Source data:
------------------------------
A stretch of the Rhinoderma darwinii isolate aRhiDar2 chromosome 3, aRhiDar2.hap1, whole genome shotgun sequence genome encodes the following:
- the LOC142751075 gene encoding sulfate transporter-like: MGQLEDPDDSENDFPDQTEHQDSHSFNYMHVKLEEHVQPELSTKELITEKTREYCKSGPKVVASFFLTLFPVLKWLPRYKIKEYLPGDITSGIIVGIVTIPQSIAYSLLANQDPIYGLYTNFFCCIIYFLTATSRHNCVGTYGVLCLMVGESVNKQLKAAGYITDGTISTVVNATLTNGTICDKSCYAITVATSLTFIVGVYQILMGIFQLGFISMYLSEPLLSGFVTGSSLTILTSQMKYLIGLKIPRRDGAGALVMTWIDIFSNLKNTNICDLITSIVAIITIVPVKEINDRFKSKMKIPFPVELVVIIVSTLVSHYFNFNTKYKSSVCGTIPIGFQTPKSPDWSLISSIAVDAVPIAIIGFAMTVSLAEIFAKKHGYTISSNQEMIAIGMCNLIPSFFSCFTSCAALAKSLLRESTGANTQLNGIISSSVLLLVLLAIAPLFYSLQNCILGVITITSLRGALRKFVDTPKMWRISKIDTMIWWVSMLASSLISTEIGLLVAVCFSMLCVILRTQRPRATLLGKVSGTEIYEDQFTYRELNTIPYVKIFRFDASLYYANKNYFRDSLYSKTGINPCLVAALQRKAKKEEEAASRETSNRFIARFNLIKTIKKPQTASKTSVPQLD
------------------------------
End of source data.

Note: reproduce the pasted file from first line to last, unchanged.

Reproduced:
A stretch of the Rhinoderma darwinii isolate aRhiDar2 chromosome 3, aRhiDar2.hap1, whole genome shotgun sequence genome encodes the following:
- the LOC142751075 gene encoding sulfate transporter-like: MGQLEDPDDSENDFPDQTEHQDSHSFNYMHVKLEEHVQPELSTKELITEKTREYCKSGPKVVASFFLTLFPVLKWLPRYKIKEYLPGDITSGIIVGIVTIPQSIAYSLLANQDPIYGLYTNFFCCIIYFLTATSRHNCVGTYGVLCLMVGESVNKQLKAAGYITDGTISTVVNATLTNGTICDKSCYAITVATSLTFIVGVYQILMGIFQLGFISMYLSEPLLSGFVTGSSLTILTSQMKYLIGLKIPRRDGAGALVMTWIDIFSNLKNTNICDLITSIVAIITIVPVKEINDRFKSKMKIPFPVELVVIIVSTLVSHYFNFNTKYKSSVCGTIPIGFQTPKSPDWSLISSIAVDAVPIAIIGFAMTVSLAEIFAKKHGYTISSNQEMIAIGMCNLIPSFFSCFTSCAALAKSLLRESTGANTQLNGIISSSVLLLVLLAIAPLFYSLQNCILGVITITSLRGALRKFVDTPKMWRISKIDTMIWWVSMLASSLISTEIGLLVAVCFSMLCVILRTQRPRATLLGKVSGTEIYEDQFTYRELNTIPYVKIFRFDASLYYANKNYFRDSLYSKTGINPCLVAALQRKAKKEEEAASRETSNRFIARFNLIKTIKKPQTASKTSVPQLD